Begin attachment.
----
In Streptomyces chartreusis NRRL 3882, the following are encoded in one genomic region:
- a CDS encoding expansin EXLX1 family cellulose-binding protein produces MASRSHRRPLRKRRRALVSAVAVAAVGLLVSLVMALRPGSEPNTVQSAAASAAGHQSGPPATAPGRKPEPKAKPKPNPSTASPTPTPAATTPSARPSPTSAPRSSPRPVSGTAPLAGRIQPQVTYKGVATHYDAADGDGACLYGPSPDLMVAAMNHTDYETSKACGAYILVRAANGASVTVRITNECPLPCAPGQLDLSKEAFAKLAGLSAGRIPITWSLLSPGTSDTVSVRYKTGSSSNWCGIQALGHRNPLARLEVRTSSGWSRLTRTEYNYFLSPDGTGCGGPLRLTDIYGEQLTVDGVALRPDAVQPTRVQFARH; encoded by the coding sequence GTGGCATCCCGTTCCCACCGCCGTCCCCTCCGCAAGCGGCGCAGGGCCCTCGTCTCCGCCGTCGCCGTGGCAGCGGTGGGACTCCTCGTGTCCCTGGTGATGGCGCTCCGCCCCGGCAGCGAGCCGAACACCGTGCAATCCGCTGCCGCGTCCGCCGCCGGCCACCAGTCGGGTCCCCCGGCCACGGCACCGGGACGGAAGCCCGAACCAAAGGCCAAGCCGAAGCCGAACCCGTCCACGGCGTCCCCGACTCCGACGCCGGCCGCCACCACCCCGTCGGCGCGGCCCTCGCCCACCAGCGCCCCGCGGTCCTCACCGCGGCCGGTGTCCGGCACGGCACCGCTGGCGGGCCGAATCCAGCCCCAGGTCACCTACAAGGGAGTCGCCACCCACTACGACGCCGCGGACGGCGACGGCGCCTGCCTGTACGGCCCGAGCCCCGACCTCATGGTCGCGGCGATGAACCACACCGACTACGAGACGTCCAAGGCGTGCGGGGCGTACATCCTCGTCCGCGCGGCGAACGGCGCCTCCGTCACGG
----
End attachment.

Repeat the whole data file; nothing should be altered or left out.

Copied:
In Streptomyces chartreusis NRRL 3882, the following are encoded in one genomic region:
- a CDS encoding expansin EXLX1 family cellulose-binding protein produces MASRSHRRPLRKRRRALVSAVAVAAVGLLVSLVMALRPGSEPNTVQSAAASAAGHQSGPPATAPGRKPEPKAKPKPNPSTASPTPTPAATTPSARPSPTSAPRSSPRPVSGTAPLAGRIQPQVTYKGVATHYDAADGDGACLYGPSPDLMVAAMNHTDYETSKACGAYILVRAANGASVTVRITNECPLPCAPGQLDLSKEAFAKLAGLSAGRIPITWSLLSPGTSDTVSVRYKTGSSSNWCGIQALGHRNPLARLEVRTSSGWSRLTRTEYNYFLSPDGTGCGGPLRLTDIYGEQLTVDGVALRPDAVQPTRVQFARH; encoded by the coding sequence GTGGCATCCCGTTCCCACCGCCGTCCCCTCCGCAAGCGGCGCAGGGCCCTCGTCTCCGCCGTCGCCGTGGCAGCGGTGGGACTCCTCGTGTCCCTGGTGATGGCGCTCCGCCCCGGCAGCGAGCCGAACACCGTGCAATCCGCTGCCGCGTCCGCCGCCGGCCACCAGTCGGGTCCCCCGGCCACGGCACCGGGACGGAAGCCCGAACCAAAGGCCAAGCCGAAGCCGAACCCGTCCACGGCGTCCCCGACTCCGACGCCGGCCGCCACCACCCCGTCGGCGCGGCCCTCGCCCACCAGCGCCCCGCGGTCCTCACCGCGGCCGGTGTCCGGCACGGCACCGCTGGCGGGCCGAATCCAGCCCCAGGTCACCTACAAGGGAGTCGCCACCCACTACGACGCCGCGGACGGCGACGGCGCCTGCCTGTACGGCCCGAGCCCCGACCTCATGGTCGCGGCGATGAACCACACCGACTACGAGACGTCCAAGGCGTGCGGGGCGTACATCCTCGTCCGCGCGGCGAACGGCGCCTCCGTCACGG